Glycemic Index (GI)- The ability of carbohydrates to raise blood glucose is referred to as GI. Studies suggest that low-glycemic food keeps one full for longer because it takes time to digest or gets digested at a low pace and blood sugar also stays stable. They also have more fibre and are less processed or refined.
You don’t need to totally eliminate carbs from your kid’s diet. All you need to do is select low or medium-glycemic carbs like broccoli, carrots, apples, berries, beans, nuts, peanut butter, yoghurt with honey and fruits, milk, cheese, pineapple, sweet potatoes, banana, dried fruit, pasta, high-fibre cereal, brown rice, and ice cream. Avoid high-glycemic carbs like corn, potatoes, white rice, French fries, chips, juice, jam, sweet and frozen yoghurt, bread, pancakes, waffles, pizza, popcorn, instant oats, and refined forms such as maida.
3. More Fruits, Veggies
Generally, you can add more vegetables and fruits in many colours to your kid’s diet. Serve whole fruits rather than fruit juices. This is because juices have less fibre compared to whole fruit as it loses its fibre content and addition of sugar if done, adds to more calories, while whole fruits are more filing and fibre-rich that is good for digestion. However, not all fruits and veggies are good for weight loss. Some may be high glycemic, that we have discussed in the point above.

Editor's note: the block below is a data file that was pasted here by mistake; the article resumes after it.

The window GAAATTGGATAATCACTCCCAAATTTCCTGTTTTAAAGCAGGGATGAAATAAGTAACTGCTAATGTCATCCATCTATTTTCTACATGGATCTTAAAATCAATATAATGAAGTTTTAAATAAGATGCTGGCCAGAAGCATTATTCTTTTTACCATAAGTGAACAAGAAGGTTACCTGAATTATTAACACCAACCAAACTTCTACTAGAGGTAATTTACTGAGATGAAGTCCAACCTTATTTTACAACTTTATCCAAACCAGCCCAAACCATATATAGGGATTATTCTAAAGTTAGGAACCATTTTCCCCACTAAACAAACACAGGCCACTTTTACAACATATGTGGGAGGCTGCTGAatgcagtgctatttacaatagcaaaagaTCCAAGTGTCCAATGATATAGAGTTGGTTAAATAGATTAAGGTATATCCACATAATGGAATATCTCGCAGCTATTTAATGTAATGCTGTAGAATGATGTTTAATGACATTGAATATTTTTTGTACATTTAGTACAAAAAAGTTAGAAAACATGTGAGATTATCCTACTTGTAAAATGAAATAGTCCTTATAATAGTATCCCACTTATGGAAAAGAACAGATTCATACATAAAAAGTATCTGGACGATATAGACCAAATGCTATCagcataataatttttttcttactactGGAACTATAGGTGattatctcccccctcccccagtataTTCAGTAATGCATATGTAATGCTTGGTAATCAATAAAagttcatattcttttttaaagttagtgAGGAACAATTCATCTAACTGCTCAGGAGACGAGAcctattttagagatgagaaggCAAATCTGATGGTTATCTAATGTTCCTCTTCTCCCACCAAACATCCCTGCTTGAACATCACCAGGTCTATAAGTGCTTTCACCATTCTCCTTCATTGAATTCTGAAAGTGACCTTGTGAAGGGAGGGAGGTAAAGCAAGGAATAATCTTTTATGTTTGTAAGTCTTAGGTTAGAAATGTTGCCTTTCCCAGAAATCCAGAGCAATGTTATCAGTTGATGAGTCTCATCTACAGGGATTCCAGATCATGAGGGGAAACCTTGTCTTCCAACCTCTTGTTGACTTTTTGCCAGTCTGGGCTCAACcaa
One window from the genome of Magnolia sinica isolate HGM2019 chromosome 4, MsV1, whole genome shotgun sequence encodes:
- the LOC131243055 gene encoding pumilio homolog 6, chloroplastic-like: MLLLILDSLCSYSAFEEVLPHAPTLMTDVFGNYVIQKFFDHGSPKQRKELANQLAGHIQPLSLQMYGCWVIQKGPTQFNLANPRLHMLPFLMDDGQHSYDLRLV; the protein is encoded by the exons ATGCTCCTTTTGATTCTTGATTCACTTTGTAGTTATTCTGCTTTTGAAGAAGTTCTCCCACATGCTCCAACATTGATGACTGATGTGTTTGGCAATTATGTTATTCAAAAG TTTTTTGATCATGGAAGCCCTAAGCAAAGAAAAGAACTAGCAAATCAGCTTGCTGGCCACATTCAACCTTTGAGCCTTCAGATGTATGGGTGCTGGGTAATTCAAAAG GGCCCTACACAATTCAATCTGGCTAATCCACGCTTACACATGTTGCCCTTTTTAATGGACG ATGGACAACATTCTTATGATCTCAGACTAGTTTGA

4. More Water
Don’t allow the child to drink juice, energy drink and cold – soft drinks, soda etc. when they are thirsty because they add up to their weight gain. The best thirst-quencher is water.
5. Good Sleep
Ideally, kids need 9 to 11 hours of sleep and teenagers need8 to 10 hours of sleep. Early and good sleep is essential for proper growth and metabolism that helps maintain their body weight.
6. Minimise Sugar, Salt
Minimise high sugar content food like candies, sweetened breakfast cereals, flavoured drinks and yoghurt, sweetened beverages, fruit juice, soda drinks, etc. Settle for low-sugar substitutes like home-made fruit puree, fruit ice pops, cookies, pizzas, sandwiches made of whole-wheat, fruit salads, etc. Even salt needs to be minimised. The sodium content of salt makes the body retain water and bloat up. Avoid table salt and canned and frozen food that are high on sodium.